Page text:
Details of the Javascript implementation of the Direct Simulation Monte Carlo (DSMC) method and a how to guide to plotting animated simulation results with Javascript and HTML5 canvas element. (Dec 26 2012)
DSMC, or Direct Simulation Monte Carlo, is a particle based method for simulating gas kinetics. Popularized by G.A. Bird in the 60's, this method is now commonly used as an alternative to CFD. In addition, DSMC is commonly combined with PIC codes to include collisions in plasma simulations. This article demonstrates the method with an interactive HTML5 DSMC demo. (Dec 19 2012)
The final part of the multipart Startfish tutorial. In this part we discuss adding material interactions, including chemical reactions, Monte Carlo Collisions (MCC), and Direct Simulation Monte Carlo (DSMC). (Dec 12 2012)
Part 4 of the multi-part Starfish tutorial. In this part we add commands to export surface properties such as surface flux, learn about steady state, and setup data averaging. (Nov 21 2012)
Part 3 of Starfish plasma simulation solver tutorial. Here we introduce surface interactions and modify the input files to simulate the recombinations of ions at the surface of the cylinder. (Nov 12 2012)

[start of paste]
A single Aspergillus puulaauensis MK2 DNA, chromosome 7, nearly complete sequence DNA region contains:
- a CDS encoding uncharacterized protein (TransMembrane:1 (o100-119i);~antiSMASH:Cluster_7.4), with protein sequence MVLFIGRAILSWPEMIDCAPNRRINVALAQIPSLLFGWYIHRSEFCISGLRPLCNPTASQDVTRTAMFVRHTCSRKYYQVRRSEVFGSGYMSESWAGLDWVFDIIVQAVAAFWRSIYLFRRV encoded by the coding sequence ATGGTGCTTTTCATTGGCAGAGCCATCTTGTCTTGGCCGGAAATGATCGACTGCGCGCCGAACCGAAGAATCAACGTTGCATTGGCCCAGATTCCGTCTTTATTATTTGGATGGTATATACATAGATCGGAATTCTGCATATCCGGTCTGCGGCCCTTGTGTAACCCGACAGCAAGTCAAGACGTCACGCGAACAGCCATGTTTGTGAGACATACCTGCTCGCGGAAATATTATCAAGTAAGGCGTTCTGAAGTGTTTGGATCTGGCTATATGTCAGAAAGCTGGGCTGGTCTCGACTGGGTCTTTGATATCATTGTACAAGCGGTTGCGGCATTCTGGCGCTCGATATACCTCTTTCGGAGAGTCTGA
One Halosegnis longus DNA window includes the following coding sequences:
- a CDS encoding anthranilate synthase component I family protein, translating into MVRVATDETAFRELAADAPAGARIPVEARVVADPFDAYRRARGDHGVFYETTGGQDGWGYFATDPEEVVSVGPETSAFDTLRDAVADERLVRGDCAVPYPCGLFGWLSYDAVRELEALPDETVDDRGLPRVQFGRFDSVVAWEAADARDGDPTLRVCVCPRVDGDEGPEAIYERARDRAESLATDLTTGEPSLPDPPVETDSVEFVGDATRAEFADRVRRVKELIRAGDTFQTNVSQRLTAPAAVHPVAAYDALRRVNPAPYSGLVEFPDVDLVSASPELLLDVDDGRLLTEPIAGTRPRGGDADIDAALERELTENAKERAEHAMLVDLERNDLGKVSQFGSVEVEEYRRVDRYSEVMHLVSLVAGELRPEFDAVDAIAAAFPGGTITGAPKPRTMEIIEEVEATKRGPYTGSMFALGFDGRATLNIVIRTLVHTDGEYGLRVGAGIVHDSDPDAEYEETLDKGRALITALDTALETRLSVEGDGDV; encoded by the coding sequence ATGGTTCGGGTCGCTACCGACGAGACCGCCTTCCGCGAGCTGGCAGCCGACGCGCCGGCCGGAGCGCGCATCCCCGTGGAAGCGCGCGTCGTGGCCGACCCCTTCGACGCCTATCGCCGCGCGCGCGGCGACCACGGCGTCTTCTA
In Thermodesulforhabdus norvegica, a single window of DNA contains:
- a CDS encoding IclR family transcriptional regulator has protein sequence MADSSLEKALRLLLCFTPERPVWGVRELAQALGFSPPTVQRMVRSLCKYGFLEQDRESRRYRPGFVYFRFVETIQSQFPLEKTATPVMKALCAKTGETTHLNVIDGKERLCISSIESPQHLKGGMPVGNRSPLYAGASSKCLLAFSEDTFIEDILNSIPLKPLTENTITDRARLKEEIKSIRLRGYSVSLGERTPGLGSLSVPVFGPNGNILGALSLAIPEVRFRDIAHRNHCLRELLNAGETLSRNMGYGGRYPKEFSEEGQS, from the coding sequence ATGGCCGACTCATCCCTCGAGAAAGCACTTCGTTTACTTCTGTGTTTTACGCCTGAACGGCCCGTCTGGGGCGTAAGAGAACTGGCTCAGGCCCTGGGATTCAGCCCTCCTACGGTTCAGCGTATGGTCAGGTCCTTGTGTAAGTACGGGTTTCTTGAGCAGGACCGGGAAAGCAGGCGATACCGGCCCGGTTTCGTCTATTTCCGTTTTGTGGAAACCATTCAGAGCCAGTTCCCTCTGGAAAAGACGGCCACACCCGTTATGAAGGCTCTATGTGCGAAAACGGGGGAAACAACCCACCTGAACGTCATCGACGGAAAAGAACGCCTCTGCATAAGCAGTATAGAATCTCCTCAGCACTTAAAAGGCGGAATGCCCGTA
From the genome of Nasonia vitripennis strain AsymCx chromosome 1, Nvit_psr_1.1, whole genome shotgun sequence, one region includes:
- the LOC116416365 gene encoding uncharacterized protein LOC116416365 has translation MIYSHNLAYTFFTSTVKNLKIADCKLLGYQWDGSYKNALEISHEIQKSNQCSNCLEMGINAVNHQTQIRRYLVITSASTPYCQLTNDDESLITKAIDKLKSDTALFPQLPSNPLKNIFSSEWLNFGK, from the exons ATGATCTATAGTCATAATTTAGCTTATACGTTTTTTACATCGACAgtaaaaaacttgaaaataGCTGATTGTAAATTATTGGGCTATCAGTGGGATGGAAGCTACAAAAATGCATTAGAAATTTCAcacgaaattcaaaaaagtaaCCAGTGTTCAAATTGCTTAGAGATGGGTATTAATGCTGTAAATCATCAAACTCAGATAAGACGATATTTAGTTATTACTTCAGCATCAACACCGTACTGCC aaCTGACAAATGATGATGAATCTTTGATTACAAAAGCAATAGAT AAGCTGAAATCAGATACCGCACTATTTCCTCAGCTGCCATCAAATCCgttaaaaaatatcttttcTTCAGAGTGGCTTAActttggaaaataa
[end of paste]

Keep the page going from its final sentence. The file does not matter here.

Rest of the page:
The second part of the multi-part Starfish tutorial. In this part we add particle sources to simulate flow of plasma over a cylinder. We also introduce animations. (Nov 6 2012)
The first part of the multi-part Starfish tutorial. In this article we introduce the input files needed to setup a simulation for a flow of plasma over an infinitely long cylinder. (Oct 29 2012)
FEMM is a powerful (and free) 2D magnetic, electrostatic, and heat transfer solver. FEMM contains a nice GUI for defining and analyzing the problem. It does not contain an option for exporting the results. However, you can export the results from FEMM easily with a simple LUA script. (Sep 7 2012)
A quick summary of the projects completed over the past 6 months. These include development of a 2D plasma simulation code Starfish, publication of two papers, initial analysis of a plasma-wall interface, and development of a Java-based VTK GUI. (Aug 24 2012)
SVG and Javascript can be used to create interactive applications and graphical user interfaces. Here is an example of an interactive elliptic mesh generator. (Jun 22 2012)